TR: Soldier Lake, Miter Basin, Cottonwood Lakes: 07/25 - 07/28 2019

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cgundersen
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Re: TR: Soldier Lake, Miter Basin, Cottonwood Lakes: 07/25 - 07/28

Post by cgundersen » Thu Aug 08, 2019 9:20 am

Grampy,
Add another thumbs up for the gorgeous photos! The existential shot of the approach to New Army pass captured the mood I'm sure most everyone experiences: OK, where is that darn ridge? And, then, once you get there, it's an entirely new set of emotions. But, I guess that's partly what keeps bringing folks back: the ups and downs, literally and figuratively! Cameron








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RiseToADry
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Re: TR: Soldier Lake, Miter Basin, Cottonwood Lakes: 07/25 - 07/28

Post by RiseToADry » Fri Aug 09, 2019 9:31 pm

Great trip report!

On the sleeping front, I've found sleeping with ear plugs helps me tremendously. I'm the type of person that lays there and listens for every little sound wondering what it could possible be. With ear plugs, it's quiet bliss and I end up sleeping better. May not be your problem, but just thought I'd share. :)

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grampy
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Re: TR: Soldier Lake, Miter Basin, Cottonwood Lakes: 07/25 - 07/28

Post by grampy » Sat Aug 10, 2019 2:46 pm

thanks Cameron, and RiseToADry.
I will try earplugs on my next trip; sometimes you don’t know something (noise) is a problem until you eliminate it.

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Re: TR: Soldier Lake, Miter Basin, Cottonwood Lakes: 07/25 - 07/28 2019

Post by zacjust32 » Thu Dec 05, 2019 3:37 pm

Nice trip! I ended up doing the exact same trip at the end of September. Great minds think alike I guess!

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Re: TR: Soldier Lake, Miter Basin, Cottonwood Lakes: 07/25 - 07/28 2019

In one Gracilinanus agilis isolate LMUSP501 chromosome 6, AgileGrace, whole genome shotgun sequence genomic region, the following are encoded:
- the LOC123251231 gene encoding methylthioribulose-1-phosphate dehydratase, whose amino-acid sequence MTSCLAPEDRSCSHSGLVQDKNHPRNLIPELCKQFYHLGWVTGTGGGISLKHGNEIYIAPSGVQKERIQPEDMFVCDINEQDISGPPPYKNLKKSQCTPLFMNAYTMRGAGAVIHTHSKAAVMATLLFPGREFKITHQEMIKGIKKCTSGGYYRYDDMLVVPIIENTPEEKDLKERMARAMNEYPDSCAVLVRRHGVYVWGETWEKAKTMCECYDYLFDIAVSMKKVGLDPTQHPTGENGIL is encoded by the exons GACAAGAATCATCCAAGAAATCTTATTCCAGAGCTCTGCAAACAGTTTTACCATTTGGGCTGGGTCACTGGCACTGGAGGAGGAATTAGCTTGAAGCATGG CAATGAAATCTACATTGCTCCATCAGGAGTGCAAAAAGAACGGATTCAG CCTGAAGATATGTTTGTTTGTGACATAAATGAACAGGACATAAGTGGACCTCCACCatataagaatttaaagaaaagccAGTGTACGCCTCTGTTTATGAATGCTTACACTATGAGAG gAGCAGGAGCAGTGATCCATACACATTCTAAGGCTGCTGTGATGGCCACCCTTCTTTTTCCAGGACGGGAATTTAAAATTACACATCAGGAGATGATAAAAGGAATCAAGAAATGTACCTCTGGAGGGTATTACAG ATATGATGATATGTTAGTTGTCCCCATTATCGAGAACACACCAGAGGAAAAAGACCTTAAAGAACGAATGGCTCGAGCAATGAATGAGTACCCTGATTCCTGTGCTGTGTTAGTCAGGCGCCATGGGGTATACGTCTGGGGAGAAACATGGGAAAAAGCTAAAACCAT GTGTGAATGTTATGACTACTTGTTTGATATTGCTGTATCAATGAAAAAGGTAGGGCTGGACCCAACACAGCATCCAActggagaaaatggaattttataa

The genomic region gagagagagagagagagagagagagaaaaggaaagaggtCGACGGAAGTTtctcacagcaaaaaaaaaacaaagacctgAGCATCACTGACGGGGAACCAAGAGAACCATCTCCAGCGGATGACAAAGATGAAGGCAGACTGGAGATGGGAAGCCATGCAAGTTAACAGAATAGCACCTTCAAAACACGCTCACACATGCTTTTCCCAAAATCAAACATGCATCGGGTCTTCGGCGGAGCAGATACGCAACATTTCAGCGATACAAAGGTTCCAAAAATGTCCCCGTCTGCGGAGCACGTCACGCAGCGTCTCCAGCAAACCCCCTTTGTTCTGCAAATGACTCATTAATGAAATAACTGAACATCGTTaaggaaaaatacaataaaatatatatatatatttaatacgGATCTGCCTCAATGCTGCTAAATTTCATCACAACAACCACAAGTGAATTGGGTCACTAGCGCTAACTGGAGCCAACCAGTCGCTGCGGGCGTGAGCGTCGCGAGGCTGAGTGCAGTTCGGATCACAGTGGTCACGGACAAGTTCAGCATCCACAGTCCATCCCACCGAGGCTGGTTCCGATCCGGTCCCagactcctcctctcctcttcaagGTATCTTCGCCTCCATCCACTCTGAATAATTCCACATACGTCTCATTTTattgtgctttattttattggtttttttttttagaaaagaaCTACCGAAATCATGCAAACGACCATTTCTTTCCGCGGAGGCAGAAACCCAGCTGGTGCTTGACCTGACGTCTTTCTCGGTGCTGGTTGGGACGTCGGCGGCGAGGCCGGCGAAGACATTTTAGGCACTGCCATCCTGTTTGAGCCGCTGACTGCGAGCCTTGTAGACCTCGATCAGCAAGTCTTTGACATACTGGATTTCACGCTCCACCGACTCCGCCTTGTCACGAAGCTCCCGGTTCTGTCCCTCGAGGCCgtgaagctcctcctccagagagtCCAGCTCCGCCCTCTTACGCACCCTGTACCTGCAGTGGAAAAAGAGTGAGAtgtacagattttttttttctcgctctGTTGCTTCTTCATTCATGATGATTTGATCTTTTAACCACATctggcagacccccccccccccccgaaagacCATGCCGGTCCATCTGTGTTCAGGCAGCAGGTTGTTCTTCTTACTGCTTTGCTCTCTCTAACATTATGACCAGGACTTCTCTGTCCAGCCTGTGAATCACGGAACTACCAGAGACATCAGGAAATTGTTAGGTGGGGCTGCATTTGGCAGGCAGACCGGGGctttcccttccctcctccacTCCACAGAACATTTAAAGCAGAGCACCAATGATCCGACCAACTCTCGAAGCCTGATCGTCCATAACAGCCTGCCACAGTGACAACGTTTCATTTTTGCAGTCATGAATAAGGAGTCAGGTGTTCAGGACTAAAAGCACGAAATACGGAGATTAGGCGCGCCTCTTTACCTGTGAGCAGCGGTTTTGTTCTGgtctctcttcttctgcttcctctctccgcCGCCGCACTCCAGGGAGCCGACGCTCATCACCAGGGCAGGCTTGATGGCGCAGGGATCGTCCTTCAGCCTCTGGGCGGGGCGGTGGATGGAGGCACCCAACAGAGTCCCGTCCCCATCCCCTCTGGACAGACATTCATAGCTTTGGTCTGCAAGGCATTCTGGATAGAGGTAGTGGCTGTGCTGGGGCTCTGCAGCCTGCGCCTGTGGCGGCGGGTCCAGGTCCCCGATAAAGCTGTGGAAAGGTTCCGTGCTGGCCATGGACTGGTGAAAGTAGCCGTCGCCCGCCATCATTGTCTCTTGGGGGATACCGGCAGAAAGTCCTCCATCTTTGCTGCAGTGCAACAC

Post by Harlen » Thu Dec 05, 2019 7:32 pm

Grampy, very nice TR, with great photos, and best of all- my first sight of the "Sooty Grouse" booming away at the female. That was interesting.
Also interesting is the name change from "Blue Grouse" to "Sooty." Here is some background on it from Project Upland Magazine:
How to tell who’s who with the mysterious Blue Grouse.

The blue grouse is a bird shrouded in mystery. The dusky grouse (Dendragapus obscurus) and the sooty grouse (Dendragapus fuliginosus) were first identified separately by Lewis and Clark in the 1800s. They were later combined into one species called the “blue grouse” in the 1900s. It remained that way until 2006, when the American Ornithologist’s Union decided to once again split the species into two separate species (Washington Department of Fish and Wildlife 2018).

Why all the back and forth? At a quick glance, it’s easy to see why the blue grouse remained a single species for so long. The males can look essentially the same with only minor physical differences, while the females look nearly identical. They occupy many of the same types of habitat, especially along the transition area between the currently accepted ranges. And they are also suspected to interbreed where their ranges overlap, further complicating identification.

We still call them the Blue Grouse, except when our ornithologist friends are about. As I have italicized above- they interbreed! If I recall correctly, one key definition of a species is "all the members of a population of organisms that can interbreed and produce viable offspring."
So we're going to assume that the breeding is successful, and go on calling these great Sierra birds- "Blue Grouse." :angry:

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Re: TR: Soldier Lake, Miter Basin, Cottonwood Lakes: 07/25 - 07/28 2019

Post by grampy » Fri Dec 06, 2019 5:54 pm

Thanks zacjust32 - I would enjoy reading your take on the area, if you end up posting about it on your blog site.

And thank you Harlen - because I’m not very knowledgeable about wildlife and plants, I try to learn something about what I am seeing. And just to offer a friendly quibble, shouldn’t you (in consideration of mules) amend your “species” definition to read “viable and fertile offspring” ? But yes, calling them Blue Grouse is fine with me.

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Re: TR: Soldier Lake, Miter Basin, Cottonwood Lakes: 07/25 - 07/28 2019

Post by Harlen » Fri Dec 06, 2019 6:27 pm

grampy writes:
to offer a friendly quibble, shouldn’t you (in consideration of mules) amend your “species” definition to read “viable and fertile offspring” ? But yes, calling them Blue Grouse is fine with me.
Your dead right grampy. fertile is the right term. There are yet more conundrums re. the species definition. For example, the coyote (Canis latrans) can interbreed with the wolves (Canis lupus), and on occasion, produce fertile offspring. These are the problematic "Coywolf," aka "Coydog." I believe they are considered "hybrids" at this point, but this does challenge the separation of coyote and wolf.

I appreciate the segue into ecology/ taxonomy that your well-written TR inspires. Thanks for adding in that wonderful piece of footage, and for adding to our continuing education.

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